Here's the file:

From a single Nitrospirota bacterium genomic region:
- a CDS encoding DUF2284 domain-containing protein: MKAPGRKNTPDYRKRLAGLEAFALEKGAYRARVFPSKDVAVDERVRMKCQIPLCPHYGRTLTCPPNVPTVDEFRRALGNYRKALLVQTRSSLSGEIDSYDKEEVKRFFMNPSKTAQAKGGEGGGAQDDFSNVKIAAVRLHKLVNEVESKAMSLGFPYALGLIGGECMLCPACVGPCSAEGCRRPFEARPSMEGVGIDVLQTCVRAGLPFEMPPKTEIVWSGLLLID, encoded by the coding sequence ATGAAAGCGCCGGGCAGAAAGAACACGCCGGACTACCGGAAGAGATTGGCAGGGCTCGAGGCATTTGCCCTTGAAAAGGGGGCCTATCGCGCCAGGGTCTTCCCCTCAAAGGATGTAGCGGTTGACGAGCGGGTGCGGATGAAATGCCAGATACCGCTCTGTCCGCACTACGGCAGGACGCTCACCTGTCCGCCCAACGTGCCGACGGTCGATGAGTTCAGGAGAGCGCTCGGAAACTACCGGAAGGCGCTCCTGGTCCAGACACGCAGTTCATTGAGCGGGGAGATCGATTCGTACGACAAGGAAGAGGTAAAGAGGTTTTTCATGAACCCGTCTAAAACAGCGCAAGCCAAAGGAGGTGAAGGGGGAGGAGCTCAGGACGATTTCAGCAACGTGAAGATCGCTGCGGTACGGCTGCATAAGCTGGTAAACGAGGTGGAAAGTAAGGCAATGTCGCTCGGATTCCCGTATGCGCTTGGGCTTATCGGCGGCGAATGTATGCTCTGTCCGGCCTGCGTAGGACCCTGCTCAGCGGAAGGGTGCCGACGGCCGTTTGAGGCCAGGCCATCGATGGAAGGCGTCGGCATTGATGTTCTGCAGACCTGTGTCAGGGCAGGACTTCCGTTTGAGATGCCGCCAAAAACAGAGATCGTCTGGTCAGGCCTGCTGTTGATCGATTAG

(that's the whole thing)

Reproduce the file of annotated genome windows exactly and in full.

From a single Nitrospirota bacterium genomic region:
- a CDS encoding DUF2284 domain-containing protein: MKAPGRKNTPDYRKRLAGLEAFALEKGAYRARVFPSKDVAVDERVRMKCQIPLCPHYGRTLTCPPNVPTVDEFRRALGNYRKALLVQTRSSLSGEIDSYDKEEVKRFFMNPSKTAQAKGGEGGGAQDDFSNVKIAAVRLHKLVNEVESKAMSLGFPYALGLIGGECMLCPACVGPCSAEGCRRPFEARPSMEGVGIDVLQTCVRAGLPFEMPPKTEIVWSGLLLID, encoded by the coding sequence ATGAAAGCGCCGGGCAGAAAGAACACGCCGGACTACCGGAAGAGATTGGCAGGGCTCGAGGCATTTGCCCTTGAAAAGGGGGCCTATCGCGCCAGGGTCTTCCCCTCAAAGGATGTAGCGGTTGACGAGCGGGTGCGGATGAAATGCCAGATACCGCTCTGTCCGCACTACGGCAGGACGCTCACCTGTCCGCCCAACGTGCCGACGGTCGATGAGTTCAGGAGAGCGCTCGGAAACTACCGGAAGGCGCTCCTGGTCCAGACACGCAGTTCATTGAGCGGGGAGATCGATTCGTACGACAAGGAAGAGGTAAAGAGGTTTTTCATGAACCCGTCTAAAACAGCGCAAGCCAAAGGAGGTGAAGGGGGAGGAGCTCAGGACGATTTCAGCAACGTGAAGATCGCTGCGGTACGGCTGCATAAGCTGGTAAACGAGGTGGAAAGTAAGGCAATGTCGCTCGGATTCCCGTATGCGCTTGGGCTTATCGGCGGCGAATGTATGCTCTGTCCGGCCTGCGTAGGACCCTGCTCAGCGGAAGGGTGCCGACGGCCGTTTGAGGCCAGGCCATCGATGGAAGGCGTCGGCATTGATGTTCTGCAGACCTGTGTCAGGGCAGGACTTCCGTTTGAGATGCCGCCAAAAACAGAGATCGTCTGGTCAGGCCTGCTGTTGATCGATTAG